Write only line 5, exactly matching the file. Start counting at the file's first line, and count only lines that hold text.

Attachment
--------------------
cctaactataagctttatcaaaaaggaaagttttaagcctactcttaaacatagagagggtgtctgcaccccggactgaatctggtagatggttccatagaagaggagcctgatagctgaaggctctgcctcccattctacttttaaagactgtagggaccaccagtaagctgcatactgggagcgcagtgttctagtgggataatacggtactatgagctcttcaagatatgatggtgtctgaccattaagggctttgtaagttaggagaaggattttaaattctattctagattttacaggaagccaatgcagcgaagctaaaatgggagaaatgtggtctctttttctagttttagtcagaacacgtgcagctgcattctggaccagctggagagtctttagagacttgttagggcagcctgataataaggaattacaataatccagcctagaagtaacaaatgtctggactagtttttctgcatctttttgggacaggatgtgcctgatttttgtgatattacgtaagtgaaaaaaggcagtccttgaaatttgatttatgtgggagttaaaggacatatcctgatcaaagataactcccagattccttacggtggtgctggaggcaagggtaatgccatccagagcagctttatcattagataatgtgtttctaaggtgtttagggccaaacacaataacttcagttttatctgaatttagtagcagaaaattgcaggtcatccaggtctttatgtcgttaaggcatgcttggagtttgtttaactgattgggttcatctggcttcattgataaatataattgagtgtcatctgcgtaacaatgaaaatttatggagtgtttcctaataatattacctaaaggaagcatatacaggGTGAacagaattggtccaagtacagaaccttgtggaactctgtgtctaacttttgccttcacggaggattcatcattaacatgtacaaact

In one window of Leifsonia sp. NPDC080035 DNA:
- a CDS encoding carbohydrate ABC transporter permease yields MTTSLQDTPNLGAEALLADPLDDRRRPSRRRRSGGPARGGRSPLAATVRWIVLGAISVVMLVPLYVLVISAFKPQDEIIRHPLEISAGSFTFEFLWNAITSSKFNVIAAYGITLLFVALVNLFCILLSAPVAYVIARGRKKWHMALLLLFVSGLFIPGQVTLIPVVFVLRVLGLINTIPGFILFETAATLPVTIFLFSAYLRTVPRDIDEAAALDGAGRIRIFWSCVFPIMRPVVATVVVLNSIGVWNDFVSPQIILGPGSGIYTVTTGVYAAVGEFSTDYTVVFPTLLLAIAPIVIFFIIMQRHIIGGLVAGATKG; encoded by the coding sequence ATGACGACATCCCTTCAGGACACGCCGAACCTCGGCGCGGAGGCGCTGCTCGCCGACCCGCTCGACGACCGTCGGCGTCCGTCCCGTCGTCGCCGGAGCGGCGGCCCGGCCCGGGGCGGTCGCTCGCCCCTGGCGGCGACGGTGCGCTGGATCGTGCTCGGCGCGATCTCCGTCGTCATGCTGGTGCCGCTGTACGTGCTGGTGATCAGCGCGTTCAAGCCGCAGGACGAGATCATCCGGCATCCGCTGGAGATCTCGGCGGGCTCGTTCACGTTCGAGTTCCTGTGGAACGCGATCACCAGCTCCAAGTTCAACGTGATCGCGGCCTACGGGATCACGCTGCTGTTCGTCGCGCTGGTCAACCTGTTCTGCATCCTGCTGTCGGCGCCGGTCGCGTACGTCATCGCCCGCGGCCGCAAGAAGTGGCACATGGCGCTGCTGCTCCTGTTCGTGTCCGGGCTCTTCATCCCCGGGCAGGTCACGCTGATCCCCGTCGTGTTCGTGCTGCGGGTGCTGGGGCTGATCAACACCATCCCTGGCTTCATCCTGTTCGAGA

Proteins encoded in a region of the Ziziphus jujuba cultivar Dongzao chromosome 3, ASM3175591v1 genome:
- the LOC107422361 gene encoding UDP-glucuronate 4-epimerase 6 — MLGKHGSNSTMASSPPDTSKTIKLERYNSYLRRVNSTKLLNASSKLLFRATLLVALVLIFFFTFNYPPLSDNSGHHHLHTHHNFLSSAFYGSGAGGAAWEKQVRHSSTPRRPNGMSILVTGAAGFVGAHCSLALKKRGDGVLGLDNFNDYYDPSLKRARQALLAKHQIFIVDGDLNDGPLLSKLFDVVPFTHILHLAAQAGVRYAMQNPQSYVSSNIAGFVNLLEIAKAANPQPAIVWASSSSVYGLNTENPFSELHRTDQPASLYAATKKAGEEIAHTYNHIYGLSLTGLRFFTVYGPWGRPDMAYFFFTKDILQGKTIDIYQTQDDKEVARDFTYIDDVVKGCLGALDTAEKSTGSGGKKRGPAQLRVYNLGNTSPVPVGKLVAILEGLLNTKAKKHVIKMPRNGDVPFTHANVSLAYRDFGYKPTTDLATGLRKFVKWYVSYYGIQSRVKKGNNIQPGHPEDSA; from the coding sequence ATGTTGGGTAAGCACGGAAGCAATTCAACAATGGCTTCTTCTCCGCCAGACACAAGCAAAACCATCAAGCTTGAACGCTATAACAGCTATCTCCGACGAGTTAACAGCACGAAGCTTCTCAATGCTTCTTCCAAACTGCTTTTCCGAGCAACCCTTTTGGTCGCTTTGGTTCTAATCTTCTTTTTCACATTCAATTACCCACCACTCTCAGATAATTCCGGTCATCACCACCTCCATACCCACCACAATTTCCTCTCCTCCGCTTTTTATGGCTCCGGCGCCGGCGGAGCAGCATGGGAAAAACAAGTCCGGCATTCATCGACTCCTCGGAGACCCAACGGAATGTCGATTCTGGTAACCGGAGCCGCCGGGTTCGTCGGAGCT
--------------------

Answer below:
- the LOC107422361 gene encoding UDP-glucuronate 4-epimerase 6 — MLGKHGSNSTMASSPPDTSKTIKLERYNSYLRRVNSTKLLNASSKLLFRATLLVALVLIFFFTFNYPPLSDNSGHHHLHTHHNFLSSAFYGSGAGGAAWEKQVRHSSTPRRPNGMSILVTGAAGFVGAHCSLALKKRGDGVLGLDNFNDYYDPSLKRARQALLAKHQIFIVDGDLNDGPLLSKLFDVVPFTHILHLAAQAGVRYAMQNPQSYVSSNIAGFVNLLEIAKAANPQPAIVWASSSSVYGLNTENPFSELHRTDQPASLYAATKKAGEEIAHTYNHIYGLSLTGLRFFTVYGPWGRPDMAYFFFTKDILQGKTIDIYQTQDDKEVARDFTYIDDVVKGCLGALDTAEKSTGSGGKKRGPAQLRVYNLGNTSPVPVGKLVAILEGLLNTKAKKHVIKMPRNGDVPFTHANVSLAYRDFGYKPTTDLATGLRKFVKWYVSYYGIQSRVKKGNNIQPGHPEDSA; from the coding sequence ATGTTGGGTAAGCACGGAAGCAATTCAACAATGGCTTCTTCTCCGCCAGACACAAGCAAAACCATCAAGCTTGAACGCTATAACAGCTATCTCCGACGAGTTAACAGCACGAAGCTTCTCAATGCTTCTTCCAAACTGCTTTTCCGAGCAACCCTTTTGGTCGCTTTGGTTCTAATCTTCTTTTTCACATTCAATTACCCACCACTCTCAGATAATTCCGGTCATCACCACCTCCATACCCACCACAATTTCCTCTCCTCCGCTTTTTATGGCTCCGGCGCCGGCGGAGCAGCATGGGAAAAACAAGTCCGGCATTCATCGACTCCTCGGAGACCCAACGGAATGTCGATTCTGGTAACCGGAGCCGCCGGGTTCGTCGGAGCT